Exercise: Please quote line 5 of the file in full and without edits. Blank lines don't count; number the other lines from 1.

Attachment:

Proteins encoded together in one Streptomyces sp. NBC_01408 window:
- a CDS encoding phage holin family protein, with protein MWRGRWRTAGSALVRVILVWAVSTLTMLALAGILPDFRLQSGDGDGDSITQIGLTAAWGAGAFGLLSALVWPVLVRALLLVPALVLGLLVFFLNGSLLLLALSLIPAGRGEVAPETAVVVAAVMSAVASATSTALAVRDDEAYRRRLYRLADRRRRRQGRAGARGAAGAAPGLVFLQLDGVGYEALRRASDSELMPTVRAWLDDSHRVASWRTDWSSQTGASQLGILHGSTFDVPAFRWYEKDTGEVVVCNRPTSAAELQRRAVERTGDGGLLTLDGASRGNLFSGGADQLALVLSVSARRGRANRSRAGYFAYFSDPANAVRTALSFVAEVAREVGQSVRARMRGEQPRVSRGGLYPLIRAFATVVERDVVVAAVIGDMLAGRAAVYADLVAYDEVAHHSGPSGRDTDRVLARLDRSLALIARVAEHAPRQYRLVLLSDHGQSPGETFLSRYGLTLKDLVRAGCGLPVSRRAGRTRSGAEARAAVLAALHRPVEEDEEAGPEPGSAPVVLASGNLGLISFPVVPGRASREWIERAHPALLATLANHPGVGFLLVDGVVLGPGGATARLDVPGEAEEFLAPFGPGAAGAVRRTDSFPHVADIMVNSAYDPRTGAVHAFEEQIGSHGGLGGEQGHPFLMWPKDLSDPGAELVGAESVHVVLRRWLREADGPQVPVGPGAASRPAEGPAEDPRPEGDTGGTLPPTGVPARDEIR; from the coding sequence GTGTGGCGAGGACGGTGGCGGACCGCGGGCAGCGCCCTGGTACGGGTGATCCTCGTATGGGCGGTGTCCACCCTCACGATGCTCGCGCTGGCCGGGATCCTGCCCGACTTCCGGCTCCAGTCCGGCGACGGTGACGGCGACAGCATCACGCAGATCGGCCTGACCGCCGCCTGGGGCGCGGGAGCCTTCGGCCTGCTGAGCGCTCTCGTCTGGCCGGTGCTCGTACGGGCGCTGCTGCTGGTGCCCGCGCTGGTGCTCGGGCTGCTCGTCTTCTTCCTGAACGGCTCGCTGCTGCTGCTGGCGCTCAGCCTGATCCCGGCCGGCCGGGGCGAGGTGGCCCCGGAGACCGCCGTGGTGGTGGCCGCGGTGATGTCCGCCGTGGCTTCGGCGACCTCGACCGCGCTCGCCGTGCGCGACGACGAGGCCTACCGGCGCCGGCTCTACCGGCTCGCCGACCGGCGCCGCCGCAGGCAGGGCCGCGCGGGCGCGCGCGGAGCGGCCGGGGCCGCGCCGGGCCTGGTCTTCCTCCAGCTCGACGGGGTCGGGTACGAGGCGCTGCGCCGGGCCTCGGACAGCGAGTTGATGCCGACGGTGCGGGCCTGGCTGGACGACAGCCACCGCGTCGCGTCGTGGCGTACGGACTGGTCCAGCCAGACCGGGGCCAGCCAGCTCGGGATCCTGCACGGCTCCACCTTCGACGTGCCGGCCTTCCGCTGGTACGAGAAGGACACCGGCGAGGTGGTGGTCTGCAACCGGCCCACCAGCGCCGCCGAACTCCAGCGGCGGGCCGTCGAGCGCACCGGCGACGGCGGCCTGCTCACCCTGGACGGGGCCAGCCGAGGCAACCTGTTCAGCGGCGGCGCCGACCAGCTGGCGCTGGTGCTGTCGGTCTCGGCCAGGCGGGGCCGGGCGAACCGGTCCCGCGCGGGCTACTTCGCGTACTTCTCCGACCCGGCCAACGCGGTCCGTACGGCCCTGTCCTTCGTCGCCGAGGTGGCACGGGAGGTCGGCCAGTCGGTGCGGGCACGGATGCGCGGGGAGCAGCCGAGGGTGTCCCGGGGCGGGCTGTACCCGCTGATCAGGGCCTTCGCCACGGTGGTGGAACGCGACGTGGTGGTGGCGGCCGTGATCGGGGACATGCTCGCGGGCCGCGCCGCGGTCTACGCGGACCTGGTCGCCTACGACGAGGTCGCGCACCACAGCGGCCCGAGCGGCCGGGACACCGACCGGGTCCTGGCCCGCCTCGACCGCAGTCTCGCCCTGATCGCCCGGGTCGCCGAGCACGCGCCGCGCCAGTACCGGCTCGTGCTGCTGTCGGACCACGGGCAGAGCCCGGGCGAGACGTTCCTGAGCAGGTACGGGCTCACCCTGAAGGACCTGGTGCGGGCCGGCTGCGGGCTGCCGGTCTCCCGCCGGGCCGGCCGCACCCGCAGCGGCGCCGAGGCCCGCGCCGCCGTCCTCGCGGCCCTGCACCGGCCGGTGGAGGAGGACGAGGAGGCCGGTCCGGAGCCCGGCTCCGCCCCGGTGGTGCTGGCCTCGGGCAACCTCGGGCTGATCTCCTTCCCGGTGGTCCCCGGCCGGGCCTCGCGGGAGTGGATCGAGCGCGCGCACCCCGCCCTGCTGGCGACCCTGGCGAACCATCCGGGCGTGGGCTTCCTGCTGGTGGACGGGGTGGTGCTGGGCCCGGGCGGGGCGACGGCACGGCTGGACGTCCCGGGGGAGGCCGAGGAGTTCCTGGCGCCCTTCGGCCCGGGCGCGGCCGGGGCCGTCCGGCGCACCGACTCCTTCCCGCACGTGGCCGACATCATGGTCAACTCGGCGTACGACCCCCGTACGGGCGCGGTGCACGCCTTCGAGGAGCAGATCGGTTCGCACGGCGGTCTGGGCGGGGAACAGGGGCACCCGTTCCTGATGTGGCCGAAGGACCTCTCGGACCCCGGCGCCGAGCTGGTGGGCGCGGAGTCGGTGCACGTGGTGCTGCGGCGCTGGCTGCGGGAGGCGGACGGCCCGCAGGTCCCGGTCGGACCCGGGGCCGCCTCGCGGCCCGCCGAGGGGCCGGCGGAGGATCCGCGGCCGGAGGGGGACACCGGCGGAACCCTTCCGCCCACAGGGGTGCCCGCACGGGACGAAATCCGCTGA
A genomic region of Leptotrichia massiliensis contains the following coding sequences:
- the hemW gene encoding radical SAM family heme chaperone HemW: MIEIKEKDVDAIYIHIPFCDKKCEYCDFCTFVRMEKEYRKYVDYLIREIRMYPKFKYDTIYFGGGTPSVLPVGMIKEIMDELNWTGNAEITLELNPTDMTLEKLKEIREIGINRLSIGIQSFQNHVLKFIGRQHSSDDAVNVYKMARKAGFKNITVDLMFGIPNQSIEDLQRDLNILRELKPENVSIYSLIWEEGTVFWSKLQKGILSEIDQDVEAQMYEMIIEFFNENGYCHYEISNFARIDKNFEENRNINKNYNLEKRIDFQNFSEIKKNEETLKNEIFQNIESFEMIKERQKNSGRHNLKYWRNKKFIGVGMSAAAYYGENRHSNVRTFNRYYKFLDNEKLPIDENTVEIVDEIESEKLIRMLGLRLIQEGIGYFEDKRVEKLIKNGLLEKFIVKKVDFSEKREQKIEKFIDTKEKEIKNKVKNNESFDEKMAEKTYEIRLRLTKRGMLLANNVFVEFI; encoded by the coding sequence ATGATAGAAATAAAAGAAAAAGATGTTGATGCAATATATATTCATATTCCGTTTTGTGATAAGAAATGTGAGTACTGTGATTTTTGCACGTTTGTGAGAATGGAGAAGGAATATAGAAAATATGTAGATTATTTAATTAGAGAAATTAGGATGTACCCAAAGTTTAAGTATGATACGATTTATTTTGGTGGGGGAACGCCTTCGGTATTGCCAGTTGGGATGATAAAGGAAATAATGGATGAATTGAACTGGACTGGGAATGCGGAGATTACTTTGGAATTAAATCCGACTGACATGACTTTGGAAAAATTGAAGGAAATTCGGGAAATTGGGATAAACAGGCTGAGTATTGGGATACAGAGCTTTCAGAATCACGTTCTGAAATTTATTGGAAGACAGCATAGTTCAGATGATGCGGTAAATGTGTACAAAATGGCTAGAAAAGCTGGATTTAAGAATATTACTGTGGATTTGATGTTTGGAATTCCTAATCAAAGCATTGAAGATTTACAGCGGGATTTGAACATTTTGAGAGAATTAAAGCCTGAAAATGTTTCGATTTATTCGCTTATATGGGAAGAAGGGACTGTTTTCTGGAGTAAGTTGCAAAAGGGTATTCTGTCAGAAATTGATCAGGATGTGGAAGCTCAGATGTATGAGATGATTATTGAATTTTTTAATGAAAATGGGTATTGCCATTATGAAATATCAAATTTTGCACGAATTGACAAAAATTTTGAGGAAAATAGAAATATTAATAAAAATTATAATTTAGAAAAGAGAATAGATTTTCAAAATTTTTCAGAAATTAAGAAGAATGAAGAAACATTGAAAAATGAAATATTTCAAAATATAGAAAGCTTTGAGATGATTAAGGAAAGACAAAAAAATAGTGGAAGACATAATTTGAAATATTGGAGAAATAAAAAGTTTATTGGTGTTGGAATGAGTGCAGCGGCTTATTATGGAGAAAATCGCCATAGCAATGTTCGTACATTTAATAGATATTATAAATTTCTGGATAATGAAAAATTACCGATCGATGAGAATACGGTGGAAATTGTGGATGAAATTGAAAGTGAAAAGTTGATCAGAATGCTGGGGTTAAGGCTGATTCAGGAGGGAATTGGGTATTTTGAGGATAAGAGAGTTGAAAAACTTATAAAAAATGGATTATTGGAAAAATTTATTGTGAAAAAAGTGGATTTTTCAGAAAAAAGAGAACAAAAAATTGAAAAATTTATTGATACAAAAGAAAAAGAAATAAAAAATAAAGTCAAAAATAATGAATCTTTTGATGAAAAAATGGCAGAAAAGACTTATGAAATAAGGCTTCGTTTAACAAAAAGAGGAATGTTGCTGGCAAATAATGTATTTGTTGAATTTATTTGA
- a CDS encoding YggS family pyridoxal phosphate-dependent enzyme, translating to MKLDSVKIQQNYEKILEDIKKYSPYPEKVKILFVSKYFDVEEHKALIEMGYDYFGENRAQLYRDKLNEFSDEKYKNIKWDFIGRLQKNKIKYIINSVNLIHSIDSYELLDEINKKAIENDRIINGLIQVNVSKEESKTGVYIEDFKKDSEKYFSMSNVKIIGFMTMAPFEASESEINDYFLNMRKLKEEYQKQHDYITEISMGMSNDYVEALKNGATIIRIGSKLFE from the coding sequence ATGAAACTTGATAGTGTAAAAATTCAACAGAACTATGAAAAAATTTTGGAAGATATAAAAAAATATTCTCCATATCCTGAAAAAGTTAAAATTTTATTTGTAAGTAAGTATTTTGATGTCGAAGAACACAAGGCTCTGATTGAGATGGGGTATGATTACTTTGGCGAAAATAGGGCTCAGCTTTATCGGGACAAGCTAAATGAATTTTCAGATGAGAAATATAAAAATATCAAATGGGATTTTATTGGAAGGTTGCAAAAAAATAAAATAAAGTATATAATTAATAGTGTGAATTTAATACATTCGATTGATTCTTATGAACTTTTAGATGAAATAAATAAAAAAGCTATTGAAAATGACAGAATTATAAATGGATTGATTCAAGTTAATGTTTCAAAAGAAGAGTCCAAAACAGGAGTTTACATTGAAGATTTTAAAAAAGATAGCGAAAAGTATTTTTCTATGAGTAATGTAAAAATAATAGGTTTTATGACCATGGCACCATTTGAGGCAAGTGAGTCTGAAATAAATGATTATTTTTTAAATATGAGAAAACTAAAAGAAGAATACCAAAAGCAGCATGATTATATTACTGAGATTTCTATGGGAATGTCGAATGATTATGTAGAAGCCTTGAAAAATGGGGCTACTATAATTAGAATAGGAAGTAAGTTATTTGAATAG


- a CDS encoding YggS family pyridoxal phosphate-dependent enzyme, translating to MKLDSVKIQQNYEKILEDIKKYSPYPEKVKILFVSKYFDVEEHKALIEMGYDYFGENRAQLYRDKLNEFSDEKYKNIKWDFIGRLQKNKIKYIINSVNLIHSIDSYELLDEINKKAIENDRIINGLIQVNVSKEESKTGVYIEDFKKDSEKYFSMSNVKIIGFMTMAPFEASESEINDYFLNMRKLKEEYQKQHDYITEISMGMSNDYVEALKNGATIIRIGSKLFE from the coding sequence ATGAAACTTGATAGTGTAAAAATTCAACAGAACTATGAAAAAATTTTGGAAGATATAAAAAAATATTCTCCATATCCTGAAAAAGTTAAAATTTTATTTGTAAGTAAGTATTTTGATGTCGAAGAACACAAGGCTCTGATTGAGATGGGGTATGATTACTTTGGCGAAAATAGGGCTCAGCTTTATCGGGACAAGCTAAATGAATTTTCAGATGAGAAATATAAAAATATCAAATGGGATTTTATTGGAAGGTTGCAAAAAAATAAAATAAAGTATATAATTAATAGTGTGAATTTAATACATTCGATTGATTCTTATGAACTTTTAGATGAAATAAATAAAAAAGCTATTGAAAATGACAGAATTATAAATGGATTGATTCAAGTTAATGTTTCAAAAGAAGAGTCCAAAACAGGAGTTTACATTGAAGATTTTAAAAAAGATAGCGAAAAGTATTTTTCTATGAGTAATGTAAAAATAATAGGTTTTATGACCATGGCACCATTTGAGGCAAGTGAGTCTGAAATAAATGATTATTTTTTAAATATGAGAAAACTAAAAGAAGAATACCAAAAGCAGCATGATTATATTACTGAGATTTCTATGGGAATGTCGAATGATTATGTAGAAGCCTTGAAAAATGGGGCTACTATAATTAGAATAGGAAGTAAGTTATTTGAATAG